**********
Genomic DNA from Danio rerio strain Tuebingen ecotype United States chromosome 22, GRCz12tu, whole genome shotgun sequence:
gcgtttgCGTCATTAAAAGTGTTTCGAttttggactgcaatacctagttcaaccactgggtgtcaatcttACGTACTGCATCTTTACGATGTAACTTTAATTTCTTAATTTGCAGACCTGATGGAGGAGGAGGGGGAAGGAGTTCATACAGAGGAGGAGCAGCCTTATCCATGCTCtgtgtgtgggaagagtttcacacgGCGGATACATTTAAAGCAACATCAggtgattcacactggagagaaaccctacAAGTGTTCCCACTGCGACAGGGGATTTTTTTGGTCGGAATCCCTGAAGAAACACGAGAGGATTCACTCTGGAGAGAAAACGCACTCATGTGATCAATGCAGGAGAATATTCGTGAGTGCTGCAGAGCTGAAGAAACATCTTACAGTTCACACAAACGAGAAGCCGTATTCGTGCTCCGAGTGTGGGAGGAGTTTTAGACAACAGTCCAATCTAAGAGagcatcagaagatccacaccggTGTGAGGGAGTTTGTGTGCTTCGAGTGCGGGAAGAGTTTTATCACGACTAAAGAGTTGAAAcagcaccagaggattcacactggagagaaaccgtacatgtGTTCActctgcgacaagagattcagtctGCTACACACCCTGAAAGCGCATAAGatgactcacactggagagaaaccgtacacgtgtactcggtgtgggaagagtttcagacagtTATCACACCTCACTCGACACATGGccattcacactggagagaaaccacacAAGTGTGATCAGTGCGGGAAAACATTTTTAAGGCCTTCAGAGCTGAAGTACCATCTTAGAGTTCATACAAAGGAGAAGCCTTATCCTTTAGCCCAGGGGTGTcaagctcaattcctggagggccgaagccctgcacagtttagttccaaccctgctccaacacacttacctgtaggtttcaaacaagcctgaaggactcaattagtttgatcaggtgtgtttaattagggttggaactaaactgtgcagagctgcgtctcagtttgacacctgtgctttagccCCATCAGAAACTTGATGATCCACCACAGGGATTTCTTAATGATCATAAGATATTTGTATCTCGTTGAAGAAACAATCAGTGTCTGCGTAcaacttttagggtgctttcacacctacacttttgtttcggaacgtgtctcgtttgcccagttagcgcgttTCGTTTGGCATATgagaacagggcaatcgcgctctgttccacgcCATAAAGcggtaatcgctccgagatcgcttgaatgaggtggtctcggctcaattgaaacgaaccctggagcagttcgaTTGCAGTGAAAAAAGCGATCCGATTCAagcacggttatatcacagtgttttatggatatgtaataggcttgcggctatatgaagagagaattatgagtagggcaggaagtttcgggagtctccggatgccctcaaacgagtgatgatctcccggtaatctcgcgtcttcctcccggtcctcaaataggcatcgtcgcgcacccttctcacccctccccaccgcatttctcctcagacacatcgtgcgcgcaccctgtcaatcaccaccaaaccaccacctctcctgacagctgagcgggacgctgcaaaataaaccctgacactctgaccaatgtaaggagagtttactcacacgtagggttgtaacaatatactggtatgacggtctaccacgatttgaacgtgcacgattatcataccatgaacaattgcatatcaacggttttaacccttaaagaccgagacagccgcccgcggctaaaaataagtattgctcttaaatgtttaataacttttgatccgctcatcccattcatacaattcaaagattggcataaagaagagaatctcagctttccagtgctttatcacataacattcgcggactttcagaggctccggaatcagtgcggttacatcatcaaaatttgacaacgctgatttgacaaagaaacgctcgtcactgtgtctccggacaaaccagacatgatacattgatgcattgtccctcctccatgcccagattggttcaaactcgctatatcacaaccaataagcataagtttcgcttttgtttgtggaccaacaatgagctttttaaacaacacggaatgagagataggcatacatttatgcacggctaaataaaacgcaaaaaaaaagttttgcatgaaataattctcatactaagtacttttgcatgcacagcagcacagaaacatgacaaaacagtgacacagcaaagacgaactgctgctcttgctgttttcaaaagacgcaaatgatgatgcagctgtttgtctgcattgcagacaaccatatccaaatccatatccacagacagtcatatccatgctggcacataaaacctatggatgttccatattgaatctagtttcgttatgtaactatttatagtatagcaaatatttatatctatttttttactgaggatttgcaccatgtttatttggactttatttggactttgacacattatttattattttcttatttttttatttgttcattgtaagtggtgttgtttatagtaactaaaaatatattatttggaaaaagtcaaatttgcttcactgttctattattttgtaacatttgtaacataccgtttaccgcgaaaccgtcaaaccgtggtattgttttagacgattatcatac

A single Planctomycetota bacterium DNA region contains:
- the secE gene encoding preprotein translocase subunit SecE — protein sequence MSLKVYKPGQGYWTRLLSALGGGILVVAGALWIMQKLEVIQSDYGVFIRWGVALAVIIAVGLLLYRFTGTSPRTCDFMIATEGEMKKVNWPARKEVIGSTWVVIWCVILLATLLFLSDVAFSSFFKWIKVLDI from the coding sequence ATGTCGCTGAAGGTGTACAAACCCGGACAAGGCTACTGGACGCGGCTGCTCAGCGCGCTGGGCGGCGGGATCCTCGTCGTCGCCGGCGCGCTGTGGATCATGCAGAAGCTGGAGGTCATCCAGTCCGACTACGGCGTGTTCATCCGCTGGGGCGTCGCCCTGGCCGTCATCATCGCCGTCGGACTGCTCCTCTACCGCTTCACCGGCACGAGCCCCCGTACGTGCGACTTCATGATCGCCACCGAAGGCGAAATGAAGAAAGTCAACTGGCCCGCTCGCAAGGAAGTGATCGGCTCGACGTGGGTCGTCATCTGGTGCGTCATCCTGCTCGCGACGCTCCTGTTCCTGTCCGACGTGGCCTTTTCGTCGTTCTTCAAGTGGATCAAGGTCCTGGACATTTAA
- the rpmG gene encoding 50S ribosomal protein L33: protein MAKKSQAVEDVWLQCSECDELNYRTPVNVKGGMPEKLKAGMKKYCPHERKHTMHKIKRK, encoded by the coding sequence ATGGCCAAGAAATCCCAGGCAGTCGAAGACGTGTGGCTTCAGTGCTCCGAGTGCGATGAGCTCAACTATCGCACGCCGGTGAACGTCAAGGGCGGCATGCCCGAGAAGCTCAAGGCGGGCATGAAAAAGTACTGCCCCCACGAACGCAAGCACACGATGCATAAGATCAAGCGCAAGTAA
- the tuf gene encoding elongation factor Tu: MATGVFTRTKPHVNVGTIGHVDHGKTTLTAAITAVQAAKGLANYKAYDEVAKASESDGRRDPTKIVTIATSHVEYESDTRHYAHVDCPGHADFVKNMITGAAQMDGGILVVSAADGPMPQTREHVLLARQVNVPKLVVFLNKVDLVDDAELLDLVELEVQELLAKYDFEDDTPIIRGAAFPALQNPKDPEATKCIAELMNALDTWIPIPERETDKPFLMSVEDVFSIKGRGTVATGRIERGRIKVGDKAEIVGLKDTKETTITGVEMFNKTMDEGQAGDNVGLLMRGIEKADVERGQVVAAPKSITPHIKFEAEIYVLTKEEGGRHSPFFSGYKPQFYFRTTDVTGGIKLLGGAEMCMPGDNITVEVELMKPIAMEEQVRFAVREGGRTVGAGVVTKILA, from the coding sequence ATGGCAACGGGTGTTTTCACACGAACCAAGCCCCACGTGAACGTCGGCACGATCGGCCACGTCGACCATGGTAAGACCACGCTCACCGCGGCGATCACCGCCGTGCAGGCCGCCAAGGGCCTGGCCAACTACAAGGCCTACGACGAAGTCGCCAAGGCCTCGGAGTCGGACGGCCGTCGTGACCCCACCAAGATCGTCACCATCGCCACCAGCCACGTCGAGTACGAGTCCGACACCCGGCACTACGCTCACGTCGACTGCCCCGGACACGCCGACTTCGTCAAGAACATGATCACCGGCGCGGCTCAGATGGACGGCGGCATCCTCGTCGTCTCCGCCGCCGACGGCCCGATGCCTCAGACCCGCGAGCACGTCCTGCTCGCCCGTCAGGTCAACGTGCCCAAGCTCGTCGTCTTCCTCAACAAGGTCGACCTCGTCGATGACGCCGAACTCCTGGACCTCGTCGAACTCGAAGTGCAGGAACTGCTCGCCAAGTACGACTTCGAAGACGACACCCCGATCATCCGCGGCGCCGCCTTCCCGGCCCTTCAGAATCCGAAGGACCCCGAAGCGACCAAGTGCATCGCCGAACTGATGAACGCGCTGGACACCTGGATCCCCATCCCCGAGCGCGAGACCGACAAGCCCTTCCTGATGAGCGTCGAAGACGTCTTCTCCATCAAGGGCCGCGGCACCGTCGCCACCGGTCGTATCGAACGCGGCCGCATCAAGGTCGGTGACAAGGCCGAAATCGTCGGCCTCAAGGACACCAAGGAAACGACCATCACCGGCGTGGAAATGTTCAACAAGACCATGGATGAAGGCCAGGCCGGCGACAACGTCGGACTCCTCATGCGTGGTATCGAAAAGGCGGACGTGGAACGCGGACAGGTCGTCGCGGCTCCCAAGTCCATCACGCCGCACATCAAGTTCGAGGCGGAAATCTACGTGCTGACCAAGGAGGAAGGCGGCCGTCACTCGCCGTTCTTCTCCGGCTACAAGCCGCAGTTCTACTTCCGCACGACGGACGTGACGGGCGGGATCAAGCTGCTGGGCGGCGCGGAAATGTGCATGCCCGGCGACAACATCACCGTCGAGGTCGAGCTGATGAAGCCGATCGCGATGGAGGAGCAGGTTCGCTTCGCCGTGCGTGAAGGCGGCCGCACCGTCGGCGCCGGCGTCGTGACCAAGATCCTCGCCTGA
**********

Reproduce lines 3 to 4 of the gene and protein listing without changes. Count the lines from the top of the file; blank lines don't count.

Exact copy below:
A single Planctomycetota bacterium DNA region contains:
- the secE gene encoding preprotein translocase subunit SecE — protein sequence MSLKVYKPGQGYWTRLLSALGGGILVVAGALWIMQKLEVIQSDYGVFIRWGVALAVIIAVGLLLYRFTGTSPRTCDFMIATEGEMKKVNWPARKEVIGSTWVVIWCVILLATLLFLSDVAFSSFFKWIKVLDI from the coding sequence ATGTCGCTGAAGGTGTACAAACCCGGACAAGGCTACTGGACGCGGCTGCTCAGCGCGCTGGGCGGCGGGATCCTCGTCGTCGCCGGCGCGCTGTGGATCATGCAGAAGCTGGAGGTCATCCAGTCCGACTACGGCGTGTTCATCCGCTGGGGCGTCGCCCTGGCCGTCATCATCGCCGTCGGACTGCTCCTCTACCGCTTCACCGGCACGAGCCCCCGTACGTGCGACTTCATGATCGCCACCGAAGGCGAAATGAAGAAAGTCAACTGGCCCGCTCGCAAGGAAGTGATCGGCTCGACGTGGGTCGTCATCTGGTGCGTCATCCTGCTCGCGACGCTCCTGTTCCTGTCCGACGTGGCCTTTTCGTCGTTCTTCAAGTGGATCAAGGTCCTGGACATTTAA